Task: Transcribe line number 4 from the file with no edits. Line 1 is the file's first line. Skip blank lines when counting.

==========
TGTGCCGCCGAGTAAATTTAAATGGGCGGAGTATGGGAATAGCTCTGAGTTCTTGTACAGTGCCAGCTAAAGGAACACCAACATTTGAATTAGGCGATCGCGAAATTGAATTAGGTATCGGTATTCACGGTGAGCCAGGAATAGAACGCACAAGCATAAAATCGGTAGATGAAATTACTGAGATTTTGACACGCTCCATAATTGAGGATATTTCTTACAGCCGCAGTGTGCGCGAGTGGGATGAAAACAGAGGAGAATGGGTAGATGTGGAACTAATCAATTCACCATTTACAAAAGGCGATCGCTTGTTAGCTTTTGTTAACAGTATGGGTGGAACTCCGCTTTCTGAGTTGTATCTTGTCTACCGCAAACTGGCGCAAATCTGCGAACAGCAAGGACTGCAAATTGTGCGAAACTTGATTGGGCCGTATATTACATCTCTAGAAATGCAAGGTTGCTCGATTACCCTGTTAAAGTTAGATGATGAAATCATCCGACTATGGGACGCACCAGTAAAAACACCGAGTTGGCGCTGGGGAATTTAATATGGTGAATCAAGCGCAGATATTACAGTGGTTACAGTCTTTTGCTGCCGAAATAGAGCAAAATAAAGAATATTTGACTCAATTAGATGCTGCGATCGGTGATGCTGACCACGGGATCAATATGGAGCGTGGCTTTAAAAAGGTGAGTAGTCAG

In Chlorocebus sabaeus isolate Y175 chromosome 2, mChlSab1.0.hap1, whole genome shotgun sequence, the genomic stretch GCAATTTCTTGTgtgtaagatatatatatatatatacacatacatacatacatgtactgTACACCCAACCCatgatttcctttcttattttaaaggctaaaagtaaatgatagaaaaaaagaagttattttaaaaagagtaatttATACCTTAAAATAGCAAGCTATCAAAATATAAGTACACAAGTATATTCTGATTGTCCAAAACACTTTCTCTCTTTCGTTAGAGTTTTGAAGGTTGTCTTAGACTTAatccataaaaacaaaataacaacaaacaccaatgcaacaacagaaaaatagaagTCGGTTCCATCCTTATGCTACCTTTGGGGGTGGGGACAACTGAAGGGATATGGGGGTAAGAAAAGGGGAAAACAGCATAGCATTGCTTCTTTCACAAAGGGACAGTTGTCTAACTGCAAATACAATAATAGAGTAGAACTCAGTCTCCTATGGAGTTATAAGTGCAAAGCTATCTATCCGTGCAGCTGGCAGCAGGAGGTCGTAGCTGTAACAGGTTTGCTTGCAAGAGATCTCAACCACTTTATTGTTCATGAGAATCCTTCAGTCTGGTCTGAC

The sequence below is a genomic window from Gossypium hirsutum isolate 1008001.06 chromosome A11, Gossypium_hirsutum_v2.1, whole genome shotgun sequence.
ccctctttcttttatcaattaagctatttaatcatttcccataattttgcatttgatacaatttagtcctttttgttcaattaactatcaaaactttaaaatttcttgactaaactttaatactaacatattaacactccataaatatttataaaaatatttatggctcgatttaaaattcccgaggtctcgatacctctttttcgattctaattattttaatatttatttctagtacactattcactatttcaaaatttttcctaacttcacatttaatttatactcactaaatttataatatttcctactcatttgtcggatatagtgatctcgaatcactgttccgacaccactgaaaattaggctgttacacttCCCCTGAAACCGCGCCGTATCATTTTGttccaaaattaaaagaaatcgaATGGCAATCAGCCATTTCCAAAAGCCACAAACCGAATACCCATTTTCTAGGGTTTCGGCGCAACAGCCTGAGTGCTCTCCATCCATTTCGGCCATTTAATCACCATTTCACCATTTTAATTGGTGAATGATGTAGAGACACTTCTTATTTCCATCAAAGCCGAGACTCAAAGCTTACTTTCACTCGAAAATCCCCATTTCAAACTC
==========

ccctctttcttttatcaattaagctatttaatcatttcccataattttgcatttgatacaatttagtcctttttgttcaattaactatcaaaactttaaaatttcttgactaaactttaatactaacatattaacactccataaatatttataaaaatatttatggctcgatttaaaattcccgaggtctcgatacctctttttcgattctaattattttaatatttatttctagtacactattcactatttcaaaatttttcctaacttcacatttaatttatactcactaaatttataatatttcctactcatttgtcggatatagtgatctcgaatcactgttccgacaccactgaaaattaggctgttacacttCCCCTGAAACCGCGCCGTATCATTTTGttccaaaattaaaagaaatcgaATGGCAATCAGCCATTTCCAAAAGCCACAAACCGAATACCCATTTTCTAGGGTTTCGGCGCAACAGCCTGAGTGCTCTCCATCCATTTCGGCCATTTAATCACCATTTCACCATTTTAATTGGTGAATGATGTAGAGACACTTCTTATTTCCATCAAAGCCGAGACTCAAAGCTTACTTTCACTCGAAAATCCCCATTTCAAACTC